Mitochondrial m.1555A > G mutation was detected at a lower rate in southern China compared with previous reports. The m.1555A > G mutation is observed in approximately 0.6-2.5% of Caucasian patients with NSHI , but more frequently in the Asian population, including China 2.9%, Japan 3% , and Indonesia 5.3% . The tRNAser(UCN) m.7445A > G and m.7444G > A mitochondrial mutations may be involved in clinical phenotype modifications. However, we failed to detect tRNAser(UCN) m.7445A > G and m.7444G > A mutations; therefore, they may be rare in the south China population.
Previous studies have found that digenic inheritance of NSHI is caused by mutations in the GJB2 and GJB3 genes . However, we observed that both GJB3 and GJB6 exhibited a low mutation rate [27, 28]. In the present study, 701 cases lacked the c.538C > T or c.547G > A mutations in GJB3. Additional screening of 200 subjects for mutations in the GJB3 and GJB6 coding regions did not identify any pathogenic mutations . Meanwhile, lack of WFS1 c.1901A > C, a rare low-frequency mutation , excludes the necessity of routine screening for this allele. Therefore, our preliminary results indicate that the GJB3, GJB6, and WFS1 c.1901A > C common gene mutations may be minor in NSHI and are not recommended as alleles for first-line screening.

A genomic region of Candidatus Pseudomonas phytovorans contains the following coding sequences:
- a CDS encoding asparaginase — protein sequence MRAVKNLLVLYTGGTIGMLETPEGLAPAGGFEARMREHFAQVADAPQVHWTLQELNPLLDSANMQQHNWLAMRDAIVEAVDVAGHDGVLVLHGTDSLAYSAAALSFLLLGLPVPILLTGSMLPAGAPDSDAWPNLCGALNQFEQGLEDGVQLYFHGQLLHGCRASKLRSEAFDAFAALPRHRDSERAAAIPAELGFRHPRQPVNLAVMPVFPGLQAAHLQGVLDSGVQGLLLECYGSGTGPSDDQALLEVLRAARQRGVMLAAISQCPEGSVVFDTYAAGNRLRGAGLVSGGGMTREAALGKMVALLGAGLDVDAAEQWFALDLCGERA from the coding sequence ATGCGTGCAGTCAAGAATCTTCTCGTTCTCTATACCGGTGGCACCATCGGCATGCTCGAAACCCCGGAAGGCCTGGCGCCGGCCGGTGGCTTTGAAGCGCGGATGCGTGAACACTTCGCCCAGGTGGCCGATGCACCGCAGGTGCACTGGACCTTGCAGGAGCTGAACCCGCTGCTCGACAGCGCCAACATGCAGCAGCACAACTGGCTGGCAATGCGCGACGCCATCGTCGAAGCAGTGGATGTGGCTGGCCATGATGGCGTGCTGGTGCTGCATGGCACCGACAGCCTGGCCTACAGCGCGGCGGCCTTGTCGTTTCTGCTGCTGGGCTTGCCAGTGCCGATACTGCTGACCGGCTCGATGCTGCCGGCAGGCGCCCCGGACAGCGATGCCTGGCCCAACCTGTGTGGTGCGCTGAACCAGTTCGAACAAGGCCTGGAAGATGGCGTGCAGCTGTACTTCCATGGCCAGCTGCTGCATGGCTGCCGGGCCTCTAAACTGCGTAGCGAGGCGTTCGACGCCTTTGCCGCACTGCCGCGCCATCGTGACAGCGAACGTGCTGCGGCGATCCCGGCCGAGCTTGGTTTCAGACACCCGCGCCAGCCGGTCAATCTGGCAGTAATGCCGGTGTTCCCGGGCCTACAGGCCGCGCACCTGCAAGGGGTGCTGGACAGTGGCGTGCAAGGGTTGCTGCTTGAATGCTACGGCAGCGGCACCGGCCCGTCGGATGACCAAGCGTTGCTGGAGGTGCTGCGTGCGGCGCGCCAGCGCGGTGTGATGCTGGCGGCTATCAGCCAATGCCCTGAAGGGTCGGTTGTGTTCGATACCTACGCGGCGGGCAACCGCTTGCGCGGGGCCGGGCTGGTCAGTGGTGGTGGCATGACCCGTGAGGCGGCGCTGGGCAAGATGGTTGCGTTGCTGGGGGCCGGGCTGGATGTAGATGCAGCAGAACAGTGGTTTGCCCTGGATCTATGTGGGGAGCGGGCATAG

Individualized genetic screening in south China may improve the NSHI diagnostic efficiency and positivity rate, to avoid unnecessary waste of economic and human resources. Therefore, larger epidemiological studies of the genetic etiology of NSHI are recommended due to the sample size limitations of the present study. New genetic technology, such as targeted exon sequencing, may shed further light on the genetic components of NSHI in patients that lack common gene mutations.